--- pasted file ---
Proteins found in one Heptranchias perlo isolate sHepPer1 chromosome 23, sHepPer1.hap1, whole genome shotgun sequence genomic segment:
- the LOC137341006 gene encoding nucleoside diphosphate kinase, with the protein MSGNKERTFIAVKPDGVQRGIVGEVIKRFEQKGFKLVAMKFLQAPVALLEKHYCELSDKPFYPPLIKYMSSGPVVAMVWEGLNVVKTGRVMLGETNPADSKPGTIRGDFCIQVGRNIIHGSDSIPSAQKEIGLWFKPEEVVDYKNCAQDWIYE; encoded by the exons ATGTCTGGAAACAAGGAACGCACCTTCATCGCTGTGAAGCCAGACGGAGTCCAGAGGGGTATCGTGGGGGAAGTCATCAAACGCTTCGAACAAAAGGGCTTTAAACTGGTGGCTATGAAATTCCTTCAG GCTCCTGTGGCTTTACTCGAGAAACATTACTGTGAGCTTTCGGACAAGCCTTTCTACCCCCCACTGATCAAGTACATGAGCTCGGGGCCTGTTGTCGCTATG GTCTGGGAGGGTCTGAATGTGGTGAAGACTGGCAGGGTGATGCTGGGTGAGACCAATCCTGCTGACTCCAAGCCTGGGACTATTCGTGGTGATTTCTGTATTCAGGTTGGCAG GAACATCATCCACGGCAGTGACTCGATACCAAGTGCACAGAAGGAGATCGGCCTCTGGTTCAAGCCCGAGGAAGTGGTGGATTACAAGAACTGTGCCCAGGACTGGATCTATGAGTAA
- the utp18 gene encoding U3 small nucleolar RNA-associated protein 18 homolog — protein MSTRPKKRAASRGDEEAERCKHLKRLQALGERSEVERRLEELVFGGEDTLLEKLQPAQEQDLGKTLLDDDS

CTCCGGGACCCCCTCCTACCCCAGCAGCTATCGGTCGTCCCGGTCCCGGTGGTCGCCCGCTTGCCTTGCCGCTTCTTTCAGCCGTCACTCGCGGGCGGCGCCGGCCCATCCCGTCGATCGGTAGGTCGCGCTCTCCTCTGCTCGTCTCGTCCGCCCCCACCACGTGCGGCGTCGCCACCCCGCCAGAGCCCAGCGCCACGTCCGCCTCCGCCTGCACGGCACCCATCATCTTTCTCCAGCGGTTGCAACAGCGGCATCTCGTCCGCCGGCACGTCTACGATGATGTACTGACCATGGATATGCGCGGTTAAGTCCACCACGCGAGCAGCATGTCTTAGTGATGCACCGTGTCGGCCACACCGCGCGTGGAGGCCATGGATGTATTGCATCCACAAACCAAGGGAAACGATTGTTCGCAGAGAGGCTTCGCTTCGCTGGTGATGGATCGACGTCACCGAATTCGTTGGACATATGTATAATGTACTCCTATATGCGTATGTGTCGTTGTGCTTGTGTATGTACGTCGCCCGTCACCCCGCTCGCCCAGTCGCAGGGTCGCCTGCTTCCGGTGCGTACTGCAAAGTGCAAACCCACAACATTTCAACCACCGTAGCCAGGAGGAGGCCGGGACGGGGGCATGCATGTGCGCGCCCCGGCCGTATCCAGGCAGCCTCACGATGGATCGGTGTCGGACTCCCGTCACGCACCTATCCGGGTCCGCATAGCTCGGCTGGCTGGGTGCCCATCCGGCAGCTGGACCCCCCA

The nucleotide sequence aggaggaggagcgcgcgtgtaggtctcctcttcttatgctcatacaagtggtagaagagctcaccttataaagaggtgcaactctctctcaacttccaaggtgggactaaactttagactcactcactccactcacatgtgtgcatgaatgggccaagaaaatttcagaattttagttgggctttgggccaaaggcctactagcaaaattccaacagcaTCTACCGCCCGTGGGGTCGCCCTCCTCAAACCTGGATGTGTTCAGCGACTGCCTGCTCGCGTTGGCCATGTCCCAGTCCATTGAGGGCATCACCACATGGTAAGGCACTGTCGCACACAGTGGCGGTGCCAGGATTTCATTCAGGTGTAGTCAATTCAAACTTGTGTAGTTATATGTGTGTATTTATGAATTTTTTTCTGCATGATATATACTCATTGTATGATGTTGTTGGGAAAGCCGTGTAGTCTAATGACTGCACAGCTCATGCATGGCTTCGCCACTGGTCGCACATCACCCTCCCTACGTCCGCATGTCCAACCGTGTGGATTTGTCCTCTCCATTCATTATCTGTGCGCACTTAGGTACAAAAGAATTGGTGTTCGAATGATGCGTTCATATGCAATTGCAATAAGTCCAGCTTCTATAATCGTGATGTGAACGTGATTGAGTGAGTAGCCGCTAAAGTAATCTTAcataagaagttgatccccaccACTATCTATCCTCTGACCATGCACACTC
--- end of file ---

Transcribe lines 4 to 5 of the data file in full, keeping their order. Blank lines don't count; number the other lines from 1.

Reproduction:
CTCCGGGACCCCCTCCTACCCCAGCAGCTATCGGTCGTCCCGGTCCCGGTGGTCGCCCGCTTGCCTTGCCGCTTCTTTCAGCCGTCACTCGCGGGCGGCGCCGGCCCATCCCGTCGATCGGTAGGTCGCGCTCTCCTCTGCTCGTCTCGTCCGCCCCCACCACGTGCGGCGTCGCCACCCCGCCAGAGCCCAGCGCCACGTCCGCCTCCGCCTGCACGGCACCCATCATCTTTCTCCAGCGGTTGCAACAGCGGCATCTCGTCCGCCGGCACGTCTACGATGATGTACTGACCATGGATATGCGCGGTTAAGTCCACCACGCGAGCAGCATGTCTTAGTGATGCACCGTGTCGGCCACACCGCGCGTGGAGGCCATGGATGTATTGCATCCACAAACCAAGGGAAACGATTGTTCGCAGAGAGGCTTCGCTTCGCTGGTGATGGATCGACGTCACCGAATTCGTTGGACATATGTATAATGTACTCCTATATGCGTATGTGTCGTTGTGCTTGTGTATGTACGTCGCCCGTCACCCCGCTCGCCCAGTCGCAGGGTCGCCTGCTTCCGGTGCGTACTGCAAAGTGCAAACCCACAACATTTCAACCACCGTAGCCAGGAGGAGGCCGGGACGGGGGCATGCATGTGCGCGCCCCGGCCGTATCCAGGCAGCCTCACGATGGATCGGTGTCGGACTCCCGTCACGCACCTATCCGGGTCCGCATAGCTCGGCTGGCTGGGTGCCCATCCGGCAGCTGGACCCCCCA

The nucleotide sequence aggaggaggagcgcgcgtgtaggtctcctcttcttatgctcatacaagtggtagaagagctcaccttataaagaggtgcaactctctctcaacttccaaggtgggactaaactttagactcactcactccactcacatgtgtgcatgaatgggccaagaaaatttcagaattttagttgggctttgggccaaaggcctactagcaaaattccaacagcaTCTACCGCCCGTGGGGTCGCCCTCCTCAAACCTGGATGTGTTCAGCGACTGCCTGCTCGCGTTGGCCATGTCCCAGTCCATTGAGGGCATCACCACATGGTAAGGCACTGTCGCACACAGTGGCGGTGCCAGGATTTCATTCAGGTGTAGTCAATTCAAACTTGTGTAGTTATATGTGTGTATTTATGAATTTTTTTCTGCATGATATATACTCATTGTATGATGTTGTTGGGAAAGCCGTGTAGTCTAATGACTGCACAGCTCATGCATGGCTTCGCCACTGGTCGCACATCACCCTCCCTACGTCCGCATGTCCAACCGTGTGGATTTGTCCTCTCCATTCATTATCTGTGCGCACTTAGGTACAAAAGAATTGGTGTTCGAATGATGCGTTCATATGCAATTGCAATAAGTCCAGCTTCTATAATCGTGATGTGAACGTGATTGAGTGAGTAGCCGCTAAAGTAATCTTAcataagaagttgatccccaccACTATCTATCCTCTGACCATGCACACTC